United States District Court, W.D. Pennsylvania
September 14, 2005.
THE SHAW GROUP INC. and SHAW ENVIRONMENTAL & INFRASTRUCTURE, INC., Plaintiffs,
PICERNE INVESTMENT CORPORATION, Defendant.
The opinion of the court was delivered by: WILLIAM STANDISH, Senior District Judge
Plaintiffs, The Shaw Group Inc. and Shaw Environmental &
Infrastructure, Inc. (individually, "SEI"), filed this diversity
action against defendant, Picerne Investment Corporation, on
October 15, 2002, seeking damages for breach of contract and
breach of the implied covenant of good faith and fair
dealing.*fn1 SEI has filed a motion for voluntary dismissal
without prejudice under Fed.R.Civ.P. 41(a) (2). In the motion,
SEI offers no explanation for its request for a voluntary
dismissal without prejudice, although SEI asserts that defendant
will not be prejudiced by such a dismissal because (1) liability
discovery is ongoing, (2) no motions for summary judgment on the issue of liability have been filed,*fn2 and (3) discovery on
the issue of damages has not begun.
Defendant has filed a memorandum of law opposing SEI's motion
to the extent the motion seeks a voluntary dismissal without
prejudice. First, defendant objects to SEI's failure to offer
any explanation of the basis for the motion. Second, defendant
contends that SEI's claims in this case are meritless because SEI
has never had an ownership interest in the agreement that is at
issue in this case. Third, defendant notes that this litigation
has been proceeding for almost three years. Fourth, defendant
asserts that it has incurred approximately $200,000.00 in legal
expenses to defend this action. Finally, defendant disputes SEI's
assertion that defendant would not be prejudiced by a voluntary
dismissal of SEI's claims without prejudice.
With respect to the factors to be considered in ruling on a
motion for voluntary dismissal without prejudice under
Fed.R.Civ.P. 41(a) (2), the district court in Schandelmeier v.
Otis Division of Baker-Material Handling Corp., 143 F.R.D. 102
(W.D.Pa. 1992), stated:
* * *
In ruling on a motion to dismiss without prejudice
under Rule 41(a) (2), it is necessary to weigh the prejudice to the defendant, both in terms of legal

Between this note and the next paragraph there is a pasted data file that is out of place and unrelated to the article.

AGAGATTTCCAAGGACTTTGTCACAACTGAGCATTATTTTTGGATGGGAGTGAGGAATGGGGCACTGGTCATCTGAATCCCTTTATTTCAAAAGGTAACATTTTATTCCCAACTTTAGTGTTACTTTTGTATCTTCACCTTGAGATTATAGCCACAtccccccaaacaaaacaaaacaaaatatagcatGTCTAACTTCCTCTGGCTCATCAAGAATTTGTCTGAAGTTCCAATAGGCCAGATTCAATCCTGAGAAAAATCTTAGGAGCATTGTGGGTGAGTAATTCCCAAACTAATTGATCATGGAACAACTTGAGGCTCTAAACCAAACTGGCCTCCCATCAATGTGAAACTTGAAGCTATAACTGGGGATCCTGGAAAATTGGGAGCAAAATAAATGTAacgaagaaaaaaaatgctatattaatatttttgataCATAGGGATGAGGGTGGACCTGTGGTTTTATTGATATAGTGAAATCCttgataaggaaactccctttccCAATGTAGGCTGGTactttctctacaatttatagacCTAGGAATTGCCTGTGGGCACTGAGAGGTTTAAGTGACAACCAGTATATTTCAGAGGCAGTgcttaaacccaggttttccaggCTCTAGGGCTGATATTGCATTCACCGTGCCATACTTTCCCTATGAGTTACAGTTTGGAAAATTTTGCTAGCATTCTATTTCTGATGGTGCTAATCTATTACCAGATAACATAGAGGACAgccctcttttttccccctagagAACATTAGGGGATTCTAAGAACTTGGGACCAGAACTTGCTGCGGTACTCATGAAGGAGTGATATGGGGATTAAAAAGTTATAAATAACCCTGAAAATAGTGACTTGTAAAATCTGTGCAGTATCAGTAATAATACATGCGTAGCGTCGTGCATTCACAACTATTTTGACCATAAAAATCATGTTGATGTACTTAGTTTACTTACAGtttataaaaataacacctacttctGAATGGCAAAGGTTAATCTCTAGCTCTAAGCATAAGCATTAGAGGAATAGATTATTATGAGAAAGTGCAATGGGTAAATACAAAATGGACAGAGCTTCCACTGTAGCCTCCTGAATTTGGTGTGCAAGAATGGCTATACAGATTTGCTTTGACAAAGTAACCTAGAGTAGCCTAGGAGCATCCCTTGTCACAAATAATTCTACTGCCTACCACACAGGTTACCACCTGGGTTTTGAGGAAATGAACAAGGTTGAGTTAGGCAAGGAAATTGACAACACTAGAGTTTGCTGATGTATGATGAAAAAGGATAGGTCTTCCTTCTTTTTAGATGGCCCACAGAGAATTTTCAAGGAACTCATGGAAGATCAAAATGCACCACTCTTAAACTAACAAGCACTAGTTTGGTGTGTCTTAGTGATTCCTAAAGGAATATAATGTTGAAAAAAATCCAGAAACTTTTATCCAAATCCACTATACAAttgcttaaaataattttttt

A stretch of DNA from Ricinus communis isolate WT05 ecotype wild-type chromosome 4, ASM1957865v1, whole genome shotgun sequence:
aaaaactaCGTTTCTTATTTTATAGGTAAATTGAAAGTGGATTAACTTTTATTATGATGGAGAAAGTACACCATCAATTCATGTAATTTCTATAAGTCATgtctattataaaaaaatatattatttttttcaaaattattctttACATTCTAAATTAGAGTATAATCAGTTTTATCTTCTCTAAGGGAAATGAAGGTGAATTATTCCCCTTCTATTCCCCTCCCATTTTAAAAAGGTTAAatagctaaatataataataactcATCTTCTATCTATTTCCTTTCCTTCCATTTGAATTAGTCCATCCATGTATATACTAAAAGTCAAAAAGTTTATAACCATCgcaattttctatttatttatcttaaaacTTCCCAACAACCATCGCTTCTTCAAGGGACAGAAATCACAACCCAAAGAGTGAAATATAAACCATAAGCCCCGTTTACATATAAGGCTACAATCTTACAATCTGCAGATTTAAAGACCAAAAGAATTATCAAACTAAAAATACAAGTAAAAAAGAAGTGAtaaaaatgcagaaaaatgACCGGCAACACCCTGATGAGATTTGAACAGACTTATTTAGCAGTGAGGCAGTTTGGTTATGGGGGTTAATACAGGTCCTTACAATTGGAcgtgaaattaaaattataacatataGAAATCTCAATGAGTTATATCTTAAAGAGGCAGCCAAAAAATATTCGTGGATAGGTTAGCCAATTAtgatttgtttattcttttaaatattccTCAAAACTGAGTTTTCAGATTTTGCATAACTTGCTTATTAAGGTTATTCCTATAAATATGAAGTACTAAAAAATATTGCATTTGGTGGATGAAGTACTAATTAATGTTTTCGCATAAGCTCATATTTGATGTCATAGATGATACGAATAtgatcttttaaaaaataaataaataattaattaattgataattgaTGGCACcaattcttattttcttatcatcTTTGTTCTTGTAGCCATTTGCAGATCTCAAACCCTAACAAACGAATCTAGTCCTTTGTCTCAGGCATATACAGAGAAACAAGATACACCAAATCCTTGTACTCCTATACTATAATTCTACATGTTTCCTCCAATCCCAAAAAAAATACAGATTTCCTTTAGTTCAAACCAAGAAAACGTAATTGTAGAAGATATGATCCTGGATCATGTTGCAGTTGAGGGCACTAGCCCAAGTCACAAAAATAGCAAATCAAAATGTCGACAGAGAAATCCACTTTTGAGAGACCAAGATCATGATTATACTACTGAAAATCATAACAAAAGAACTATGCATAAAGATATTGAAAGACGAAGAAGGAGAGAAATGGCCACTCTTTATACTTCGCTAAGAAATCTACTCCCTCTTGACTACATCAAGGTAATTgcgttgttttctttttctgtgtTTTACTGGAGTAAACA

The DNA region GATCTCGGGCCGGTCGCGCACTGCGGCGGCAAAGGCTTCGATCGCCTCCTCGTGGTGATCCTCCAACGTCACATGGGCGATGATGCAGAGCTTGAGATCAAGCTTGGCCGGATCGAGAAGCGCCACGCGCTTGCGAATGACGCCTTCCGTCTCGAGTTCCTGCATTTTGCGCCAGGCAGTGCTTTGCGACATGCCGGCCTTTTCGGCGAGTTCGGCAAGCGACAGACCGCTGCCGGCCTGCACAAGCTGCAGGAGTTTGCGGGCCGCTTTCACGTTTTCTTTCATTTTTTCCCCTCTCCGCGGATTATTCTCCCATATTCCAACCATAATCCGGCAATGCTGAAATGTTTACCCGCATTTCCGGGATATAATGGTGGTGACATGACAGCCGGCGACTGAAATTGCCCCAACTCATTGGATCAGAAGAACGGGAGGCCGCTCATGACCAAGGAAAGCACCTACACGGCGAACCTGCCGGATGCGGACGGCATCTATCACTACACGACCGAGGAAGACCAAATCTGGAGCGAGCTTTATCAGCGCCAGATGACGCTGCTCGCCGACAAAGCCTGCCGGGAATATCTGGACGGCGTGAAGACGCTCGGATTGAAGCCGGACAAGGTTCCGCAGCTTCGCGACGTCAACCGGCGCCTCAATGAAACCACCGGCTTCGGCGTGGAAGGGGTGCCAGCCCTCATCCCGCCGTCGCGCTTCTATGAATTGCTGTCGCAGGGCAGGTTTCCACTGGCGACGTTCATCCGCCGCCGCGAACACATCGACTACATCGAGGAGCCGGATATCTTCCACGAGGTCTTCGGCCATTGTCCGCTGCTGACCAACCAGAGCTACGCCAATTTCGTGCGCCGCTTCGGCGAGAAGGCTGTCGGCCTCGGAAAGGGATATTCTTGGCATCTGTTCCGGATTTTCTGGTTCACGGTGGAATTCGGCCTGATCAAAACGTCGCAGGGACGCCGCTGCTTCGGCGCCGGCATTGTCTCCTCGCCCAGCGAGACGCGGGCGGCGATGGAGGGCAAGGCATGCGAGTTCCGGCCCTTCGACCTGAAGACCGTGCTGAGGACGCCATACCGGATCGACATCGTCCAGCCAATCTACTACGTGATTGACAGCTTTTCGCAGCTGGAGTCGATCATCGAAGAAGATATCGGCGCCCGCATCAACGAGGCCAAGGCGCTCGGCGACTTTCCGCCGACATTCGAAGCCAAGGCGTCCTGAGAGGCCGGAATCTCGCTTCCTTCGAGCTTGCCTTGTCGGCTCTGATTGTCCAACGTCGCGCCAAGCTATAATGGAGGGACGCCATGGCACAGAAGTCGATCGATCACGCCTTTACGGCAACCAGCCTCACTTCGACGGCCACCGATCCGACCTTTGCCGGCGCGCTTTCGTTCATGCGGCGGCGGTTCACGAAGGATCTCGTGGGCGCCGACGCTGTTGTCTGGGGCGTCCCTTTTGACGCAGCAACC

prejudice and litigation expense, together with the
plaintiff's diligence in bringing the motion and
explanation therefore. Conafay v. Wyeth
Laboratories, 793 F.2d 350 (D.C. Cir. 1986); Zagano
v. Fordham University, 900 F.2d 12, 14 (2d Cir.),
cert. denied, 498 U.S. 899, 111 S.Ct. 255,
112 L.Ed.2d 213 (1990). Another factor to consider is the
pendency of a dispositive motion by the non-moving
party. See, e.g., Chance v. Farm Bureau Mutual
Insurance Co., 756 F. Supp. 1440 (D.Kan. 1991).
Beyond general agreement on the factors to be
considered, the Courts of Appeal have diverged in
their approach to Rule 41(a) (2) dismissals, the
Ninth Circuit, Hamilton v. Firestone Tire and Rubber
Co., Inc., 679 F.2d 143 (9th Cir. 1982); Morgan
v. Walter, 758 F.Supp. 597 (D. Idaho1991), and Fifth
Circuit, (footnote omitted) Manshack v. Southwestern
Electric Power Co., 915 F.2d 172 (5th Cir.
1990), taking a fairly "pro-dismissal without
prejudice" stance, while the Second Circuit,
Zagano, supra, 900 F.2d at 14-15, and Eleventh
Circuit, Fisher v. Puerto Rico Marine Management,
Inc., 940 F.2d 1502 (11th Cir. 1991), take a
more restrictive view.
The Third Circuit lines up with the more restrictive
circuits. (Footnote omitted). Ferguson v. Eakle,
492 F.2d 26, 28-29 (3d Cir. 1974); see also Thomas
v. Amerada Hess Corp., supra.
Turning to the specifics of this case, plaintiffs
move to dismiss their complaint after it has been
pending for twenty months and has been scheduled for
trial. Plaintiffs do not explain why they seek
dismissal without prejudice, nor do they provide any
opposition to defendants' dispositive motion which
undoubtedly has been the product of some effort and
expense on the part of defendants. Under those
circumstances, dismissal must be with prejudice.
* * *
143 F.R.D. at 102-03.
After consideration, the Court agrees with defendant that SEI's
motion for a voluntary dismissal without prejudice should be denied because (a) like the plaintiffs in
Schandelmeier, supra, SEI offers no explanation for the
requested dismissal without prejudice; (b) SEI did not act
diligently in seeking the requested dismissal under Fed.R.Civ.P.
41 (a) (2); (c) the motion for dismissal without prejudice was
filed by SEI shortly before the deadline for the filing of
defendant's motion for summary judgment on the issue of liability
and the exhibits attached to defendant's memorandum of law in
opposition to SEI's motion support defendant's contention that
SEI does not have any interest in the agreement that is the
subject of this litigation; and (d) defendant has incurred
substantial legal expenses to defend the claims of SEI for the
past three years.*fn3 Under the circumstances, SEI's motion for a voluntary dismissal without
prejudice under Fed.R.Civ.P. 41(a) (2) will be denied.
AND NOW, this 14th day of September, 2005, IT IS SO
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